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This past year, it was discovered that many banks had failed to properly document thousands of foreclosures, resulting in wrongful repossessions of homes. Many homeowners in Florida were affected and foreclosure proceedings have since slowed down while banks attempt to fix flawed foreclosure processes.

In addition to failing to properly document foreclosures, many banks have also failed to make sure that procedures are in place to ensure that the correct property is repossessed in some cases. One attorney commented that he has represented homeowners in hundreds of cases in which the homeowners were wrongfully locked out of their homes.

Many of the homes were cleaned out, causing homeowners to lose all of their possessions. But even after it was discovered that the homes should not have been repossessed, the attorney commented that none of his clients have been able to recover their personal belongings.

One Florida homeowner affected by a wrongful repossession has filed a lawsuit this month against Field Asset Services Inc. and Countrywide Home Loans, which is now owned by Bank of America.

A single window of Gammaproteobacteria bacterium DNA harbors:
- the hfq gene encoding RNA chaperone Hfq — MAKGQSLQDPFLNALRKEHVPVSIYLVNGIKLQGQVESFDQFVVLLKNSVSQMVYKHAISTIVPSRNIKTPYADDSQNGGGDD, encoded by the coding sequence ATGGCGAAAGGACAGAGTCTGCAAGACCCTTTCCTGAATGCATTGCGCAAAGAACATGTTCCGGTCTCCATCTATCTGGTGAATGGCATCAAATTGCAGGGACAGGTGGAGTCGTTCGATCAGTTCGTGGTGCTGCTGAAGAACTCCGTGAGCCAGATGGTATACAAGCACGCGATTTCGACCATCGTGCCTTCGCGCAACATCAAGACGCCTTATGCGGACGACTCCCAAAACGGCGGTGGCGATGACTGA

According to the lawsuit, the 82-year-old man had returned to his Tampa home in the fall of 2009 after spending some time in New Mexico. However, the retiree discovered that the locks had been changed. A large sign was also posted on the door with the contact information for Field Asset Services, a company that cleans out foreclosure properties for banks.

A deputy investigated the incident and wrote in his report that Field Asset Services may have “mistakenly arrived at the residence in error on 9/17/09 and removed its contents.” Everything in the Tampa man’s home had been taken including pictures of his deceased wife, furniture and valuable antiques. The man estimates that nearly $100,000 worth of personal belongings were wrongfully taken and discarded.

While investigating the wrongful foreclosure further, it was discovered that Field Asset Services had been hired to clean out a condominium at the address of 4255 W. Humphrey St. The man lived in single-family home with the address of 4205 W. Humphrey St.

Others have reported similar incidents. There are hundreds of cases involving delinquent homeowners who have discovered that a bank prematurely cleaned out their house. In other cases, companies hired to clean out the repossessed homes have gone to the wrong property.

The Florida retiree is suing for damages resulting in the wrongful foreclosure. He said that he was so upset from the incident that he has not been able to move back into his home.


St. Petersburg Times: “Tampa retiree says he lost belongings in foreclosure blunder,” Eric P. Newcomer, 25 June 2011